THE KEY DRIVERS AND PRINCIPLES OF SUSTAINABLE ORGANIZATIONSAn in-depth study of the key principles that made sustainability a reality was done based on methods used bypublic, private and social organizations that were diverse in size and function. The study included case studieswritten by or written on social organizations that built industrial products, research organizations that studiedsustainability, non-profit organizations that made a social impact through their sustainability initiatives andinstitutions that educated sustainable development. This gave a deeper understanding of implementation andmanagement strategies used by these organizations to sustain effectively. These patterns clearly showed threemain characteristics an organization should have to think sustainable - Participatory outlook, Diverse Thinking andAdaptability Potential. Here below is a summary of what these different characteristics mean and the principlesthat aids in building these characteristics.PARTICIPATORY SYSTEMGUIDING PRINCIPLES1. Build on co-operation, co-ownership and trusteeshipCo-operation as a virtue thereby has graduated from being a text book subject in schools to being one of thedriving forces that make highly successful organizations. National Governance, Corporate Performance, Naturalselection all have relied in the principle of co-operation in sustaining themselves. The nature of cooperation is suchthat it brings along benefits that a competitive strategy could not bring. The expertise of the participators brings indiversified perspectives and ideas to the table. This helps in taking well informed decisions that are more adept inadapting to changes in the long-term. While participatory systems take time to establish initially, overtime as thegroup matures, it makes more quicker and effective decisions. Co-ownership (having a stake in the costs andbenefits of the activity) and trusteeship ensures that conflicts are resolved within the group organically withoutcausing any disruption to the activity.*A brilliant example of a successful Participatory system in Indian social sector is the case study of Lijat Papad, awomen-only enterprise that is now studied in B-schools across the globe for their strategies on building a co-operative enterpriseMULTI-DIMENSIONAL THINKINGGUIDING PRINCIPLES2. Develop critical and systemic thinking3. Learn from multi-disciplinary knowledge base4. Tap on knowledge gathered from local cultural and traditional practices5. See the impact of a change at micro, macro and global levels within and across ecosystems6. Watch and echo nature as a model, mentor and measureMulti-dimensional thinking can open up new ways of looking at a problem. It helps seeing new patterns and inter-disciplinary links between existing concepts that could not be identified by looking at them individually. It alsohelps smartly reinventing and adapting solutions that worked in a different context at a different time. All of these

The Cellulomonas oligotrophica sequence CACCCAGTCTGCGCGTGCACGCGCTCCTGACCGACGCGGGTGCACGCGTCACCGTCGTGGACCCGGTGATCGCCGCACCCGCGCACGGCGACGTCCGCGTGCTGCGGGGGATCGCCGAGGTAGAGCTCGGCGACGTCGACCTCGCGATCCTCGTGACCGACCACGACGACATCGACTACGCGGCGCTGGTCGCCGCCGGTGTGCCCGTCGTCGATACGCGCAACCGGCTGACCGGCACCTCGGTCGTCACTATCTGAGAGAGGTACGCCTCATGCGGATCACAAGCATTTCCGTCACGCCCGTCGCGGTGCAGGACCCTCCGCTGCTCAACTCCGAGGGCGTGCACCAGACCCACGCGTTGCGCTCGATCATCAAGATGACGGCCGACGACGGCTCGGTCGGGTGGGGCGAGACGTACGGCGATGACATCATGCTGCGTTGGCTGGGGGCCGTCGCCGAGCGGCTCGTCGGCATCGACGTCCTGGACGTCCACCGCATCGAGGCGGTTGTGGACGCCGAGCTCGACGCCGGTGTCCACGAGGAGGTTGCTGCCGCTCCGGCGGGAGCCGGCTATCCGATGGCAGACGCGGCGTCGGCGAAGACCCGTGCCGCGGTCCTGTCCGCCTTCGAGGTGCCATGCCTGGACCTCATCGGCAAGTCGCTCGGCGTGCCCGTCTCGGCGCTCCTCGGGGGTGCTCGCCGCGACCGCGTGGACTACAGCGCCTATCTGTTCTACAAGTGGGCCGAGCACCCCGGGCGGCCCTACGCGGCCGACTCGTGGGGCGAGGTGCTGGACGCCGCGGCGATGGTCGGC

finally help in making well-informed decisions and in developing solutions that are sustainable in the long term andadaptable to unforeseen changes.*An interesting case study is how the Sinhalese people in Srilankan rural villages who had moderate knowledge intechnology used a systemic integrated thinking approach in bringing together their local wisdom and scientificenquiry to run and sustain their villages. Their philosophy that integrates cultural, social, economic, religious andecological dimensions is called the Sarvodaya Model and has helped build 15,000 villages in Srilanka.ADAPTABILITY POTENTIALGUIDING PRINCIPLES7. Embrace unpredictability as a way of understanding8. Continuously learn and share new information and insights9. Monitor and analyze scope for improvement and potential risksThe tendency to see things as results of short-term events undermines our ability to see things on a grander scale.Cave men needed to react to events quickly for survival. However, the biggest threats we face nowadays are rarelysudden events, but slow, gradual processes, such as environmental changes. - The Fifth Discipline, Peter SengeAs an individual, the ability to think far beyond the current scope is a skill that has to be nurtured consciously. Thisrequires values such as openness, flexibility, fearlessness, immunity to failures, striving attitude and commitmentto continuous learning. As an organization, adaptability includes dealing with unanticipated changes and handlingcrisis and risky situations. In order to sustain such changes, people should be able to adapt quickly to newer rolesand responsibilities. Adaptive systems fundamentally rely on active learning from research and development andfrom the feedback they receive by monitoring and measuring the system to make interventions in the system thatis non-disruptive and sustainable.*The complexity of building adaptability into a system can be understood well from how Governments adapt to globalchallenges, security risks, dwindling resources and increasing environmental problems by measuring andmonitoring their Sustainability Governance Indicators. While the process of developing such a metrics andimplementing it is a humongous task, it gives hope that if such an initiative can be accomplished at a national level,it could be achieved at an organizational level.